It has been one month since the World Health Organization declared the novel coronavirus a global pandemic. Since then, Canadians have gone from their version of normal to whatever historians will call today.
Will they call it a “new normal”? It’s hard to say. What we do know is the events of the last month have had a massive impact on the mindset of Canadians. Ipsos has catalogued some of the changes in a series of polls released with Global News this week.
What have we learned from our polling?
First off, for most Canadians COVID-19 is primarily an economic disease. Most of us don’t believe we will get the virus. We don’t even know someone who has it. But many of us (36 per cent in our survey) have had our jobs and incomes massively disrupted.
Worry about family job loss is the highest Ipsos has recorded in 30 years and 60 per cent of us are even worried about paying our monthly bills. What this means is that when we see reports about climbing infection rates, we aren’t hearing that we need to be worried about getting infected. We’re hearing we won’t be going back to work this week.
The need to get back to work is what’s behind the strong support for government action to stop the spread of COVID-19. Canadians are now prepared to accept government interventions that a month ago would have been unthinkable. We tried to find the limit to government action in our polling and were unsuccessful.
In step with the mood of Canadians, our governments have been moving aggressively and, as a result, all of Canada’s political leaders are experiencing career-high scores in public approval. Premier François Legault’s approval rating in Quebec is 96 per cent. That’s the highest approval rating I’ve seen for any Canadian politician in my 30-year career.
While we are supportive of massive government interventions to help us through the crisis, and most of us (76 per cent) say we are following the direction to self-isolate, the costs are more than economic. More than half of us say we are feeling isolated and lonely.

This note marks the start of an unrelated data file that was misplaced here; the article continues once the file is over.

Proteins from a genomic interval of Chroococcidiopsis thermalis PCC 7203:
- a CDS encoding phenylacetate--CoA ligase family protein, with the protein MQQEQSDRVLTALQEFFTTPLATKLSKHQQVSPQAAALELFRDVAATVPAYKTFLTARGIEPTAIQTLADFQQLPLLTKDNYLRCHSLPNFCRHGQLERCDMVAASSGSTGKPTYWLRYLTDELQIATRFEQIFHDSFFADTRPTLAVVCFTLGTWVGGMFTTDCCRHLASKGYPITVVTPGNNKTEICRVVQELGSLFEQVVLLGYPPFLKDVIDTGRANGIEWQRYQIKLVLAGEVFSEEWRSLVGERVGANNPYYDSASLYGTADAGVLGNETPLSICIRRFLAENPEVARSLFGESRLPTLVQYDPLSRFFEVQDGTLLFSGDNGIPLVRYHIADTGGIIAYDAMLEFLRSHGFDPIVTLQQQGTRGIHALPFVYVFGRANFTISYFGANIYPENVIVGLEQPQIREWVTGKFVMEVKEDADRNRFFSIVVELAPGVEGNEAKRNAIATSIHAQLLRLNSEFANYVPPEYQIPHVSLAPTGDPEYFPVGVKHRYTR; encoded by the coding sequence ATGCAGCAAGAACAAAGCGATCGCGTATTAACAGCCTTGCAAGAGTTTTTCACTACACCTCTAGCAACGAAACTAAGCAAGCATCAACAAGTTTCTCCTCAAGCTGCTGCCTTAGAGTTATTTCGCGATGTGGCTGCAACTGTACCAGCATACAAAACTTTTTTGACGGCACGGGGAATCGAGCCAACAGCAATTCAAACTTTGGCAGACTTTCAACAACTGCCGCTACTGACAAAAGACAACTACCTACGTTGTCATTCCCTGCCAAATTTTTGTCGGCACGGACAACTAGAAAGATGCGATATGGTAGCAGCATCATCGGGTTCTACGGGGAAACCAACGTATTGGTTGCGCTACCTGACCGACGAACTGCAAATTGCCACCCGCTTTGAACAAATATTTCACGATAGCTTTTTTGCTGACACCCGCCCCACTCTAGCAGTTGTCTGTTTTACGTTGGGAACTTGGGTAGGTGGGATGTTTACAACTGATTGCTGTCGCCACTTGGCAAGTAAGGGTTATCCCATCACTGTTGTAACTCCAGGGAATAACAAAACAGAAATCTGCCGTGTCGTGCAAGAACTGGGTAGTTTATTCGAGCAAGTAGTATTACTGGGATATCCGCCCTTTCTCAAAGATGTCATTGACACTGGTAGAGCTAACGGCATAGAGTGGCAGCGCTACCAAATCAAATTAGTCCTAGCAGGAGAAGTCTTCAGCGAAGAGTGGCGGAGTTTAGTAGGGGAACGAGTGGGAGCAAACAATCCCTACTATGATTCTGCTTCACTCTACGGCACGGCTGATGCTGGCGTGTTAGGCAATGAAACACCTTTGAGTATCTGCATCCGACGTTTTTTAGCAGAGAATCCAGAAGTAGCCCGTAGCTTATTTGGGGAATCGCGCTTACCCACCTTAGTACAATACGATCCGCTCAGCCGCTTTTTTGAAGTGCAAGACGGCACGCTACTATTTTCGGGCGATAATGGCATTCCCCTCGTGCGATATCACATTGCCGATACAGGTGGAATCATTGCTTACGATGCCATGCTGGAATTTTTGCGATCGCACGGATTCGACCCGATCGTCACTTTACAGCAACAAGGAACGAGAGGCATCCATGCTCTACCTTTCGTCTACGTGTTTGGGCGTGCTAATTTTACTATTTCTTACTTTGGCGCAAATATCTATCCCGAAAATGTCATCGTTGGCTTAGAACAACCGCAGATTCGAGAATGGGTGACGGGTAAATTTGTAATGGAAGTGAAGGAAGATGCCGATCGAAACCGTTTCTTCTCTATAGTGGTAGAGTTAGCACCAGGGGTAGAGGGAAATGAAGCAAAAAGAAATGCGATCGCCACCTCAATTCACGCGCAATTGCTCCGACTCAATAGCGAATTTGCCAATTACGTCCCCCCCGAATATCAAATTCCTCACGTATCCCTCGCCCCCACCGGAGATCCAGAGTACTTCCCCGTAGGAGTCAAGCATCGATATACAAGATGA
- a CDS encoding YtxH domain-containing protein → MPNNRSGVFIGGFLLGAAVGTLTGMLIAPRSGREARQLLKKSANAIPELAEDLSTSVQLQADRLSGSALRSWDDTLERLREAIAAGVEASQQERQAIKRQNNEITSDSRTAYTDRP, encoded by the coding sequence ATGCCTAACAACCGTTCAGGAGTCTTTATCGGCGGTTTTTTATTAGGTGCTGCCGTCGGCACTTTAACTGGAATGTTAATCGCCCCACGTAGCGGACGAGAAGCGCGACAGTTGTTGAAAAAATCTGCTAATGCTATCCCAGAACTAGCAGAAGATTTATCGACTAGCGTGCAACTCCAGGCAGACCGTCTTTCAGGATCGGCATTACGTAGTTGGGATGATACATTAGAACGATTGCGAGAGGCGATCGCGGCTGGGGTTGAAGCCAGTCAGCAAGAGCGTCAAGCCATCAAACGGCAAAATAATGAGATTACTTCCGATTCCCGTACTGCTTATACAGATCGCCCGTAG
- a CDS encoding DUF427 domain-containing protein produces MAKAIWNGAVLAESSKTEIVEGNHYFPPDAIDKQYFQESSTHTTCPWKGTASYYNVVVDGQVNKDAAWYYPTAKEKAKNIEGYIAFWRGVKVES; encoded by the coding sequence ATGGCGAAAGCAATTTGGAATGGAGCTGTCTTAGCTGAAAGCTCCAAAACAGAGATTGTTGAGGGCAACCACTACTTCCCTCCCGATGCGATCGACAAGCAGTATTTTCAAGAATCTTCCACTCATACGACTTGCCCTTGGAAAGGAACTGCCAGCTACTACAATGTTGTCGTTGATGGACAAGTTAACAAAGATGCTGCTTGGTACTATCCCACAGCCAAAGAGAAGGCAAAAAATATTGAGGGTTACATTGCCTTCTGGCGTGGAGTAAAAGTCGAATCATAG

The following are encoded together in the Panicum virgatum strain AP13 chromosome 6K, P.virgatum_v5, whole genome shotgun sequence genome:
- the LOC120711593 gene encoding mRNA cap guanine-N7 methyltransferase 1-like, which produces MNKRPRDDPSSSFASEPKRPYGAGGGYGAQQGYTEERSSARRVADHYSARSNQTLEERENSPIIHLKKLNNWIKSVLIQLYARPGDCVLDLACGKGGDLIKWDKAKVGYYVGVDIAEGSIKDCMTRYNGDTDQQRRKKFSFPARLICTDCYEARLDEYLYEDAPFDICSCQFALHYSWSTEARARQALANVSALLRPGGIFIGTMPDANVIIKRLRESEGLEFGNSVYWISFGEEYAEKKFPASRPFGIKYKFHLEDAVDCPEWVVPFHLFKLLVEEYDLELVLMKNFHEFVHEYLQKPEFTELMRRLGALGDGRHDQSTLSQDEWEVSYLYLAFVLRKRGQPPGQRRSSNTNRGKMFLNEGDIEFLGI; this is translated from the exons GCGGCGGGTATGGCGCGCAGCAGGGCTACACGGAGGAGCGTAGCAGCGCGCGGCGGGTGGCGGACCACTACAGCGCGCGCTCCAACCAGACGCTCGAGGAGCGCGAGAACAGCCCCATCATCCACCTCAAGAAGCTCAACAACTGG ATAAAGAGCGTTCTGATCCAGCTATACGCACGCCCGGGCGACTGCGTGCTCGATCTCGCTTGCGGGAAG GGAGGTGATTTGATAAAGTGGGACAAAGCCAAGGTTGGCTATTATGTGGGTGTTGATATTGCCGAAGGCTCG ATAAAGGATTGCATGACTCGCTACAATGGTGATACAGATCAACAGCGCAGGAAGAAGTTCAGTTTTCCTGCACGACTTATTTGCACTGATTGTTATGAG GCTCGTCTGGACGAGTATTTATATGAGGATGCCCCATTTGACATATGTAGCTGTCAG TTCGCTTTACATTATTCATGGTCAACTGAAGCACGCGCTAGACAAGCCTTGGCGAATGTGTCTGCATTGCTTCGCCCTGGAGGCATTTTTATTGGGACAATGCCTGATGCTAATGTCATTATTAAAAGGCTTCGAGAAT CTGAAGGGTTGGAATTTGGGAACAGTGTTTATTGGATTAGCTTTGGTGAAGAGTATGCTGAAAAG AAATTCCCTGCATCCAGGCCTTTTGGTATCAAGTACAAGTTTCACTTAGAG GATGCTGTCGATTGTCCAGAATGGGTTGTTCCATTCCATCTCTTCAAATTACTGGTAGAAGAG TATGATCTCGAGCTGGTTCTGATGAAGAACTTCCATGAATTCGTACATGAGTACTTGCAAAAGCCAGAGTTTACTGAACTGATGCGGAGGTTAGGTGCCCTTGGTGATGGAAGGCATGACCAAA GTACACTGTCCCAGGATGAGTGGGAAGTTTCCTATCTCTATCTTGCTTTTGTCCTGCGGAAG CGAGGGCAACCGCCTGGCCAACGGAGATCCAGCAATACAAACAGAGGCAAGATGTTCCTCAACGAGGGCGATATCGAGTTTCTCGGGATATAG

This is especially the case for younger Canadians. Almost all of us are now using technology to stay connected with friends and family. That’s why there’s no need for you to post a video of Grandma using FaceTime for the first time. Everybody’s grandma is doing the same.
How do we come out of the COVID-19 deep freeze? That’s what our polling will turn to next. What signals will Canadians be looking for to believe it’s safe to return to their normal activities? Will it be the opinions of experts and public officials? Will it be what we see with our own eyes in our neighbourhoods? Will the need for social interaction pull us back into the world regardless of what we’re told to do — especially as the summer weather presents an irresistible lure to go outside?
The cracks will start to show, especially among those who are feeling the loneliest and the least physically imperilled by the disease.
Our polling will also look at what changes in COVID behaviour will stick with us for the longer term. Will we keep washing our hands? Will we have a new sense of what it means to be social? Will our new relationships with technology or expanded retail options continue? Will close talkers disappear? (I certainly hope so.)
The truth is, nobody knows about any of this. What I do know is Global News and Ipsos will continue to track how the thinking of Canadians is evolving through this crisis. And what we learn, we will share with you.
Darrell Bricker is CEO of Ipsos Public Affairs.
Exclusive Global News Ipsos polls are protected by copyright. The information and/or data may only be rebroadcast or republished with full and proper credit and attribution to “Global News Ipsos.”
This Ipsos poll on behalf of Global News was an online survey of 1,006 Canadians conducted between April 3 and 7. The results were weighted to better reflect the composition of the adult Canadian population, according to census data. The precision of Ipsos online polls is measured using a credibility interval. In this case, the poll is considered accurate to within plus or minus 3.5 percentage points, 19 times out of 20.